No Booze? You May Lose: Why Drinkers Earn More Money than Nondrinkers

Journal of Labor Research Vol. 27, No. 3, 2006

Reason Foundation Policy Brief No. 44

20 Pages Posted: 10 Sep 2010

See all articles by Bethany L. Peters

Bethany L. Peters

Rhodes College

Edward Peter Stringham

Trinity College; American Institute for Economic Research

Date Written: September 1, 2006

Abstract

A number of theorists assume that drinking has harmful economic effects, but data show that drinking and earnings are positively correlated. We hypothesize that drinking leads to higher earnings by increasing social capital. If drinkers have larger social networks, their earnings should increase. Examining the General Social Survey, we find that self-reported drinkers earn 10-14 percent more than abstainers, which replicates results from other data sets. We then attempt to differentiate between social and nonsocial drinking by comparing the earnings of those who frequent bars at least once per month and those who do not. We find that males who frequent bars at least once per month earn an additional 7 percent on top of the 10 percent drinkers’ premium. These results suggest that social drinking leads to increased social capital.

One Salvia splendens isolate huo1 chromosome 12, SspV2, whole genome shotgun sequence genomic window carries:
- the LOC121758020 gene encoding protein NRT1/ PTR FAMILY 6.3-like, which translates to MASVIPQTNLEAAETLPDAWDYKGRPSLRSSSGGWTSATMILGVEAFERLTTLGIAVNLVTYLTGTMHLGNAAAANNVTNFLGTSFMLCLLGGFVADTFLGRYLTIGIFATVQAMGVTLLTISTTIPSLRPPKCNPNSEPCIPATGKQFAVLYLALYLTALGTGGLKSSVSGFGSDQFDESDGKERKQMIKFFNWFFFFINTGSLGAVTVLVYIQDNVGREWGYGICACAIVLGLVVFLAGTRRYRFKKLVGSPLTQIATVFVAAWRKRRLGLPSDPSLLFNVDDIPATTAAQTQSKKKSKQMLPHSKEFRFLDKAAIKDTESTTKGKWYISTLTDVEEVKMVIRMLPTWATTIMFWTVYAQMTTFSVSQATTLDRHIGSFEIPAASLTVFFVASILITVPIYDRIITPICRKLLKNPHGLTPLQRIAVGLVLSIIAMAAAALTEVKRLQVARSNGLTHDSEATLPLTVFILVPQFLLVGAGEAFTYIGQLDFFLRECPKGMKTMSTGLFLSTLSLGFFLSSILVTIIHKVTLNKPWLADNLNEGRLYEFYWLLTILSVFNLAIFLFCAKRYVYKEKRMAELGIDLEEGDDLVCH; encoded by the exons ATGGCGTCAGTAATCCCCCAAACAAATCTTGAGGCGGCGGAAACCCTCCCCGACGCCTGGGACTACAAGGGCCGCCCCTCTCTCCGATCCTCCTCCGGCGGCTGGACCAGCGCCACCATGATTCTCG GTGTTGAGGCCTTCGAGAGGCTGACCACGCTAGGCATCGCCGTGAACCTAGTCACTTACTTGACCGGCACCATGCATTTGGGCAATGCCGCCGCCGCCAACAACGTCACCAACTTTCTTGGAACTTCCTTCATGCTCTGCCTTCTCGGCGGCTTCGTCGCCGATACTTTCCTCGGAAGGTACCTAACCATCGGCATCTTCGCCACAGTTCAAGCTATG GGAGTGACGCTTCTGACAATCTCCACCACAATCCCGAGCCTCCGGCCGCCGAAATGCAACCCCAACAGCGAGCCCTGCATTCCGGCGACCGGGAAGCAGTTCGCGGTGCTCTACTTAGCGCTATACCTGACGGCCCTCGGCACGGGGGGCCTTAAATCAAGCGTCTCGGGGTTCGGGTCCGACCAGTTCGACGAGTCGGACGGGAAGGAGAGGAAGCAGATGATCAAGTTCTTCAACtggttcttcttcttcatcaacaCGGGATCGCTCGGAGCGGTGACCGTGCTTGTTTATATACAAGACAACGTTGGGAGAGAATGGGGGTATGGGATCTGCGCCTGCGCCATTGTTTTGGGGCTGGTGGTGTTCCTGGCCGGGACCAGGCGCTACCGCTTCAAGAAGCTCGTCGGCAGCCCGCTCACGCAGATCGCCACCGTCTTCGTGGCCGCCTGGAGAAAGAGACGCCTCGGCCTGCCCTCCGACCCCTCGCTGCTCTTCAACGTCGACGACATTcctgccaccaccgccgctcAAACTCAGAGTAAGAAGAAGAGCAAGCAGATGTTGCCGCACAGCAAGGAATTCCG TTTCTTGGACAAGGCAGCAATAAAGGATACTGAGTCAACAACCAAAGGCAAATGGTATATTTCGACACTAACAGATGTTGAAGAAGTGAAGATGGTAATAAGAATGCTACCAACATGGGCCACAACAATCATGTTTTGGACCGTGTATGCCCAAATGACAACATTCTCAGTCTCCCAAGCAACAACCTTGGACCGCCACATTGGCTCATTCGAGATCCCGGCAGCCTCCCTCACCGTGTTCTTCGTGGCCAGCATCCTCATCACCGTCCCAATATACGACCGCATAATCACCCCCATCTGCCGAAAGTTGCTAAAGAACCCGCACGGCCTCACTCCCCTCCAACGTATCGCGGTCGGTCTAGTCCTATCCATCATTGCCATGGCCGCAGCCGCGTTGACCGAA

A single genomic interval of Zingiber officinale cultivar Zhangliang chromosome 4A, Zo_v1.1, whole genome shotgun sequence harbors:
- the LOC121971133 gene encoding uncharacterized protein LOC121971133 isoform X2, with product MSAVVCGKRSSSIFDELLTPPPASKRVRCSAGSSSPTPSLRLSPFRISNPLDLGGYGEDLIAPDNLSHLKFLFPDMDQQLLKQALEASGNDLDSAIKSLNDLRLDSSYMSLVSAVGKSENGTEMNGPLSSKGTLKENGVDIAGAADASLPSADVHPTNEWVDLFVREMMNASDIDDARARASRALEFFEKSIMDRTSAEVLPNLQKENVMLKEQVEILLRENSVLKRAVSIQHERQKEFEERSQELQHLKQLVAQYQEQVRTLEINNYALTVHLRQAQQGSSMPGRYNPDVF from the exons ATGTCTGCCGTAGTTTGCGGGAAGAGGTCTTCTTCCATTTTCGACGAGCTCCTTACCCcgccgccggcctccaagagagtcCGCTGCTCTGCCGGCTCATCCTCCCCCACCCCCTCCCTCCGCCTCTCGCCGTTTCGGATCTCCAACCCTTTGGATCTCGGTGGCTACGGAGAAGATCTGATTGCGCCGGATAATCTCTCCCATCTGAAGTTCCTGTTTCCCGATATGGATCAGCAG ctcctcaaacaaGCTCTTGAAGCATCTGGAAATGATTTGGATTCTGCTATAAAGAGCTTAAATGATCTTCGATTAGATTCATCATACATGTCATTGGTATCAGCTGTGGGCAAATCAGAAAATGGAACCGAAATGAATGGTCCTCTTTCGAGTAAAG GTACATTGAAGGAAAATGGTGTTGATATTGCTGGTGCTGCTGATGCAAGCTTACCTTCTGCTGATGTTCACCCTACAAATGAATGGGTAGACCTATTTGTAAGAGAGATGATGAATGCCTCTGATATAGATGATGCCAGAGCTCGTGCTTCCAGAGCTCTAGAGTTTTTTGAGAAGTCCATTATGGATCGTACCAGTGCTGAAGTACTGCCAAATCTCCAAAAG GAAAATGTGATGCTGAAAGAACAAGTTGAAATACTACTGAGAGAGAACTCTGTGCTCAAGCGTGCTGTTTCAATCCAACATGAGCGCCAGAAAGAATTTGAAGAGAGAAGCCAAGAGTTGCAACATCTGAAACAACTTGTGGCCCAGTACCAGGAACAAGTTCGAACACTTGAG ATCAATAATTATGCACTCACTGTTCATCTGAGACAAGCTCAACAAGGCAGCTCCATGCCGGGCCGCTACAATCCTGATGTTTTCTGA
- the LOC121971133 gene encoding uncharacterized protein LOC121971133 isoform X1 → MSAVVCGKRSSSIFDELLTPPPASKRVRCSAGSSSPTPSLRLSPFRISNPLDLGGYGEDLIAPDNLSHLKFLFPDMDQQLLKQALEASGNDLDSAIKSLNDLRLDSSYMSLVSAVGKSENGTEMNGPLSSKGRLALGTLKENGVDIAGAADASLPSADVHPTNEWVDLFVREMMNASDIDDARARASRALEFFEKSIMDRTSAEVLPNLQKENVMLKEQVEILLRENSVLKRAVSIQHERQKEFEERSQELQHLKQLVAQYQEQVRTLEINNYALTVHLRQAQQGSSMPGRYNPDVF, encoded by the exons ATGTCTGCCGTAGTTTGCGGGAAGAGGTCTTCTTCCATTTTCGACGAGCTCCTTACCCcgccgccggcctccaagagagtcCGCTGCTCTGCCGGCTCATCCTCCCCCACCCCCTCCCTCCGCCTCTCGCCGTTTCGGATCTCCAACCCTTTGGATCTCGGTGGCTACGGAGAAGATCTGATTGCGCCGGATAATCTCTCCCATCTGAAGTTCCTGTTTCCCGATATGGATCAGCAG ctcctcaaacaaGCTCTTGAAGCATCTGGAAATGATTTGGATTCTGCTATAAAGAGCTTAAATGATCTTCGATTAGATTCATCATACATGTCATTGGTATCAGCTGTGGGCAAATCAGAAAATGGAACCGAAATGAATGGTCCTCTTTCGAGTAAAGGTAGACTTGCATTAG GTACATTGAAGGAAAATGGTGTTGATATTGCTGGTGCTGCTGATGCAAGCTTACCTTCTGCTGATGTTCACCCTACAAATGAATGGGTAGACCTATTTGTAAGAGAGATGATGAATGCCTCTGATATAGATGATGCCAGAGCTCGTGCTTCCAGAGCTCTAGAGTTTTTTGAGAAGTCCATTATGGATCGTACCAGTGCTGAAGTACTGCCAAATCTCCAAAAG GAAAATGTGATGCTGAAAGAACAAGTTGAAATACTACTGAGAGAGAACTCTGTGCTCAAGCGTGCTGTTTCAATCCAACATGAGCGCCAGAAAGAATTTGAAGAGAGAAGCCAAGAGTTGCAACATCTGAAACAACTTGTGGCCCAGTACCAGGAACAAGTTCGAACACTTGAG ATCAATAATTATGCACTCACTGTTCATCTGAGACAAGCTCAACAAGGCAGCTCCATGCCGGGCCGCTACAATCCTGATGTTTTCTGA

Suggested Citation

Peters, Bethany L. and Stringham, Edward Peter, No Booze? You May Lose: Why Drinkers Earn More Money than Nondrinkers (September 1, 2006). Journal of Labor Research Vol. 27, No. 3, 2006, Reason Foundation Policy Brief No. 44, Available at SSRN: https://ssrn.com/abstract=1674457

Bethany L. Peters

Rhodes College ( email )

2000 N. Parkway
Memphis, TN 38112
United States

Edward Peter Stringham (Contact Author)

Trinity College ( email )

Hartford, CT 06106
United States

American Institute for Economic Research ( email )

PO Box 1000
Great Barrington, MA 01230
United States

Do you have a job opening that you would like to promote on SSRN?

Paper statistics

Downloads
324
Abstract Views
3,952
rank
115,610
PlumX Metrics